June 22, 2017
By: Jenn Pfenning

The first spinach of the season spends the whole winter in the fields.

A beautiful lush spinach plant waiting to be harvested

It was planted late last fall and grew to be just over an inch tall before the frost made it dormant.  It lay waiting under the snow (what little we got) until the spring sunshine warmed it and it began to grow again. Some of the leaves that had grown last fall are yellowed and pale, but the new growth is a deep green that just begs to be tasted!

Over-wintering used to be something that was only possible further south or in European climates that experience milder winters than we typically have here.  When it happened somewhat by accident in our fields one year, we started trials of the technique enthusiastically as it helps us meet our mission to have local produce whenever possible.  In the last few years we have been able to plant crops late in fall and harvest in early spring every year.

When the soil is warm enough in spring, we start to plant the next spinach and continue to seed a new crop about every two weeks through the summer and into the fall. We are harvesting the spring planted spinach now.  It is a taste of a promising season to come!

Our packing team at work trimming off brown leaves and assembling the spinach into generously fat bundles for you!

First it is trimmed carefully

Having spent the winter being snowed on and then rained on in the spring you might think this would be the cleanest plant to come off the field.  Not so.  The rain splashes up a lot of soil into the leaves so it needs extra washing.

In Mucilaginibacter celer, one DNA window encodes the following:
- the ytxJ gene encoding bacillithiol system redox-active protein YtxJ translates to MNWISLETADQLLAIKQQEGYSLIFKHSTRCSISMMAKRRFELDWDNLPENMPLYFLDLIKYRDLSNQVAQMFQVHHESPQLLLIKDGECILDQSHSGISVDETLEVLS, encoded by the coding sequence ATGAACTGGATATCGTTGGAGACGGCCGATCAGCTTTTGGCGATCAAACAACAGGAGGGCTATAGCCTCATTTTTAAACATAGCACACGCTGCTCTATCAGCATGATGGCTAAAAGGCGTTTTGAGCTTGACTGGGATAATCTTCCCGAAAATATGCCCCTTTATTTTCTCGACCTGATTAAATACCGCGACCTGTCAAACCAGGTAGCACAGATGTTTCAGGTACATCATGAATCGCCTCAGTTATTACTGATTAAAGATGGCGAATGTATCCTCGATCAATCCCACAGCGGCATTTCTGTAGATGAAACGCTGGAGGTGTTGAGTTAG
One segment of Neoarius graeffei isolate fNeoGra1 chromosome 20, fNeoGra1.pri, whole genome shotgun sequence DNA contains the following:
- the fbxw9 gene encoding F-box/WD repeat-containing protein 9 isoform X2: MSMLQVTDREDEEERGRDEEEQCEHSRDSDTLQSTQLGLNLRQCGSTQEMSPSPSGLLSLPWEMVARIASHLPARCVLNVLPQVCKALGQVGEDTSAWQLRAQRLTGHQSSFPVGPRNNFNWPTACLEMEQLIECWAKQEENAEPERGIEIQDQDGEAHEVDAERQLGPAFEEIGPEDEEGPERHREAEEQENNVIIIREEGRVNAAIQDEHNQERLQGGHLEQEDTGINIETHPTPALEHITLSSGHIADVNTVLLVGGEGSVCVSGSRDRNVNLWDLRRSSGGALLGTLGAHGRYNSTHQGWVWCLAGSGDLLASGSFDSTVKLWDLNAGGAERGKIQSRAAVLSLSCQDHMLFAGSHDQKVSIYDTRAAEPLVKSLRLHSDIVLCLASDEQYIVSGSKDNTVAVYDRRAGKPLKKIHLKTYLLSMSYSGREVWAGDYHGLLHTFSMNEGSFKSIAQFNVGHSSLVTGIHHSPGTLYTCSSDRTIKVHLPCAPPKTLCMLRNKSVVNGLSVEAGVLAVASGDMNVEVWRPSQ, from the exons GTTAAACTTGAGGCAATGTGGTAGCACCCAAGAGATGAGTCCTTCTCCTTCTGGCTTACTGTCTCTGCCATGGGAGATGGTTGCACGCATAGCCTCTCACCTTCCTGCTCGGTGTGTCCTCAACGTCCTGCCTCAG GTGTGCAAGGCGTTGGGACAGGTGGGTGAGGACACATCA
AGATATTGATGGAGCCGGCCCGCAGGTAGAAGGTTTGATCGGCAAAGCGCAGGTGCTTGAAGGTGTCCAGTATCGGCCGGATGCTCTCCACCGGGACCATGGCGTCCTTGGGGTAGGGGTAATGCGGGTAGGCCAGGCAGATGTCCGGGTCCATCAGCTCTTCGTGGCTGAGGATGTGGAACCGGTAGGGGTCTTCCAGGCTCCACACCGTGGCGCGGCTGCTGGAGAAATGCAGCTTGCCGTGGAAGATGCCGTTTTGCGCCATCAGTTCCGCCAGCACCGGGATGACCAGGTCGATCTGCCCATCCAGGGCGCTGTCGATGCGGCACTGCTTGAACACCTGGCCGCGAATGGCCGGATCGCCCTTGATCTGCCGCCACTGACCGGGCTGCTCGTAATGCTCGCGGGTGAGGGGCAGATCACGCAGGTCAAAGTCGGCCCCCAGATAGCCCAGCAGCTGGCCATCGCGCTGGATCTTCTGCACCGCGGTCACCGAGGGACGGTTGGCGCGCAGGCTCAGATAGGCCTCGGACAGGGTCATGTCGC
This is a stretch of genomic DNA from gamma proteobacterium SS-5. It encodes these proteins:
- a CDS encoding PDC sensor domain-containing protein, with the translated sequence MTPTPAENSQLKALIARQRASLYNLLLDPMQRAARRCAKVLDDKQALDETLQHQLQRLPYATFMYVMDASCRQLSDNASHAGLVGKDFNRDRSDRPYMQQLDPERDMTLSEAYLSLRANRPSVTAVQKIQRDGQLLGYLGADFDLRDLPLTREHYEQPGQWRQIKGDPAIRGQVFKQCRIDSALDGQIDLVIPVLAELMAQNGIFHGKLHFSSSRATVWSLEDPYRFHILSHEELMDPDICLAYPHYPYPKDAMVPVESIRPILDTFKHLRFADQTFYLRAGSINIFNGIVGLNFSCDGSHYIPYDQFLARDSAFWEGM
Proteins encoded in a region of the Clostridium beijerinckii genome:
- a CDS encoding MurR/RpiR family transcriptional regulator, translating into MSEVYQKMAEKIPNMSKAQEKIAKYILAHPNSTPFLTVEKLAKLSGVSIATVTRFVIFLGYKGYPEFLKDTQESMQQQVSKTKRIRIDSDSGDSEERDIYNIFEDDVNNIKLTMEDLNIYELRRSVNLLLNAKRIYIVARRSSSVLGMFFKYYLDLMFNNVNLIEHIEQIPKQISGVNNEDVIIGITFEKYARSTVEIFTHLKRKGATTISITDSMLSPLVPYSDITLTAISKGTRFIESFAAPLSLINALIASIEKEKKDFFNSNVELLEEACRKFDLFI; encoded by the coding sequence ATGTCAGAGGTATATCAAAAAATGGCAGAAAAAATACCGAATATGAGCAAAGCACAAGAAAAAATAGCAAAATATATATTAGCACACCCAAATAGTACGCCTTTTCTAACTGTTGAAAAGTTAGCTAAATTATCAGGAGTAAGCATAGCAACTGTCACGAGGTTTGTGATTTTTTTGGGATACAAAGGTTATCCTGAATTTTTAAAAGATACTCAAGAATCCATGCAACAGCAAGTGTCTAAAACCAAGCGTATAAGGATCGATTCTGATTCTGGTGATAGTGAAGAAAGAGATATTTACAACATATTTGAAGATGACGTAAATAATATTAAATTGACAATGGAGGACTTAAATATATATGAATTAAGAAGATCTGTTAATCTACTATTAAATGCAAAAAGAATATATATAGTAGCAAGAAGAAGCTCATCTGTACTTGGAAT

Then the clean plants move down the conveyor to be bunched

What does this amazingly hardy vegetable taste like? The frost makes it sweeter than usual, making it especially good for salads, or juice, or a spinach dip… ok, it is just delicious!

The rich, dark green leaves are beautiful and crisp, and some of them are tightly curled and crinkled from the changes in temperature.  Spring and summer plantings have more uniform leaves than the over-wintered plants.

The first plantings of spring-planted spinach have not had it easy this year!  First, the cool weather through May, then a heat wave hit.  With the big changes in temperature, one planting decided that it must be time to flower and went from baby size to flowering in a matter of days.

Don’t worry: the next planting looks fantastic and will be ready for your plate before you read this blog!

This week, for a glimpse into the spinach harvest and farm life as seen by one of our summer students, we are sharing Guri Dhillon’s blog with you.  He is working on our farm for the co-op part of his Sustainable Agriculture program at Sir Sanford Fleming College.  This is the fifth year that we have had summer co-op students from this program.

Check out Guri’s Blog

Ready for YOUR plate!